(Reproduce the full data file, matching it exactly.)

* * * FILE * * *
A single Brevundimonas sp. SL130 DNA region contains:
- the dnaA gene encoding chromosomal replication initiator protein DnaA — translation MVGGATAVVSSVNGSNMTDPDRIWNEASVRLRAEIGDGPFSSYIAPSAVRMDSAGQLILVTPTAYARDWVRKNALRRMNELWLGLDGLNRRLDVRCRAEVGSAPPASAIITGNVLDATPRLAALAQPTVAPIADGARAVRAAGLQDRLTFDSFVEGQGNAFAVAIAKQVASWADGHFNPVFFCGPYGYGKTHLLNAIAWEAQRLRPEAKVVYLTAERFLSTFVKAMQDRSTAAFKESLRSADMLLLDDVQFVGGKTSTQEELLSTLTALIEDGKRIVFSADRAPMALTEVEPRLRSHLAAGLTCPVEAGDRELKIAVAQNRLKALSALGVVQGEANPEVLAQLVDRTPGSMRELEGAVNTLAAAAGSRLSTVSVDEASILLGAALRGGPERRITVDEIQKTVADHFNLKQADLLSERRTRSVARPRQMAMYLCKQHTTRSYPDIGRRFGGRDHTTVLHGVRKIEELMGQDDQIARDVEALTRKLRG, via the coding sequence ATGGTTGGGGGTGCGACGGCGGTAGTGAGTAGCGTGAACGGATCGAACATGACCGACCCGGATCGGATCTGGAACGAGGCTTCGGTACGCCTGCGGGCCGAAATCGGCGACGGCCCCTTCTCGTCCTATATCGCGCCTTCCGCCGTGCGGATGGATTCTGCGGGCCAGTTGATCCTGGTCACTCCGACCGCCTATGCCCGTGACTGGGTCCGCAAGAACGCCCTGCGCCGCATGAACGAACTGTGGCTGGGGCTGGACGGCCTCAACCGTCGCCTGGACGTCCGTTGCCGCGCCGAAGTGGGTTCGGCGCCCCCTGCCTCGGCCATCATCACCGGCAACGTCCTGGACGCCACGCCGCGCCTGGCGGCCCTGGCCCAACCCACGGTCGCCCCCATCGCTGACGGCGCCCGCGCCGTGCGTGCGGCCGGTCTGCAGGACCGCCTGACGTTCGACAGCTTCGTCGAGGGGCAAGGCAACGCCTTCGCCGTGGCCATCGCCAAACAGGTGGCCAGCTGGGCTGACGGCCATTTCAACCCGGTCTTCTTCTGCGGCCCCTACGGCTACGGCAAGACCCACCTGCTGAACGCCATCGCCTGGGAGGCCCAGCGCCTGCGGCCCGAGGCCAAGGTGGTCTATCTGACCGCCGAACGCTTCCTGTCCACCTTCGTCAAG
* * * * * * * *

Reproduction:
A single Brevundimonas sp. SL130 DNA region contains:
- the dnaA gene encoding chromosomal replication initiator protein DnaA — translation MVGGATAVVSSVNGSNMTDPDRIWNEASVRLRAEIGDGPFSSYIAPSAVRMDSAGQLILVTPTAYARDWVRKNALRRMNELWLGLDGLNRRLDVRCRAEVGSAPPASAIITGNVLDATPRLAALAQPTVAPIADGARAVRAAGLQDRLTFDSFVEGQGNAFAVAIAKQVASWADGHFNPVFFCGPYGYGKTHLLNAIAWEAQRLRPEAKVVYLTAERFLSTFVKAMQDRSTAAFKESLRSADMLLLDDVQFVGGKTSTQEELLSTLTALIEDGKRIVFSADRAPMALTEVEPRLRSHLAAGLTCPVEAGDRELKIAVAQNRLKALSALGVVQGEANPEVLAQLVDRTPGSMRELEGAVNTLAAAAGSRLSTVSVDEASILLGAALRGGPERRITVDEIQKTVADHFNLKQADLLSERRTRSVARPRQMAMYLCKQHTTRSYPDIGRRFGGRDHTTVLHGVRKIEELMGQDDQIARDVEALTRKLRG, via the coding sequence ATGGTTGGGGGTGCGACGGCGGTAGTGAGTAGCGTGAACGGATCGAACATGACCGACCCGGATCGGATCTGGAACGAGGCTTCGGTACGCCTGCGGGCCGAAATCGGCGACGGCCCCTTCTCGTCCTATATCGCGCCTTCCGCCGTGCGGATGGATTCTGCGGGCCAGTTGATCCTGGTCACTCCGACCGCCTATGCCCGTGACTGGGTCCGCAAGAACGCCCTGCGCCGCATGAACGAACTGTGGCTGGGGCTGGACGGCCTCAACCGTCGCCTGGACGTCCGTTGCCGCGCCGAAGTGGGTTCGGCGCCCCCTGCCTCGGCCATCATCACCGGCAACGTCCTGGACGCCACGCCGCGCCTGGCGGCCCTGGCCCAACCCACGGTCGCCCCCATCGCTGACGGCGCCCGCGCCGTGCGTGCGGCCGGTCTGCAGGACCGCCTGACGTTCGACAGCTTCGTCGAGGGGCAAGGCAACGCCTTCGCCGTGGCCATCGCCAAACAGGTGGCCAGCTGGGCTGACGGCCATTTCAACCCGGTCTTCTTCTGCGGCCCCTACGGCTACGGCAAGACCCACCTGCTGAACGCCATCGCCTGGGAGGCCCAGCGCCTGCGGCCCGAGGCCAAGGTGGTCTATCTGACCGCCGAACGCTTCCTGTCCACCTTCGTCAAG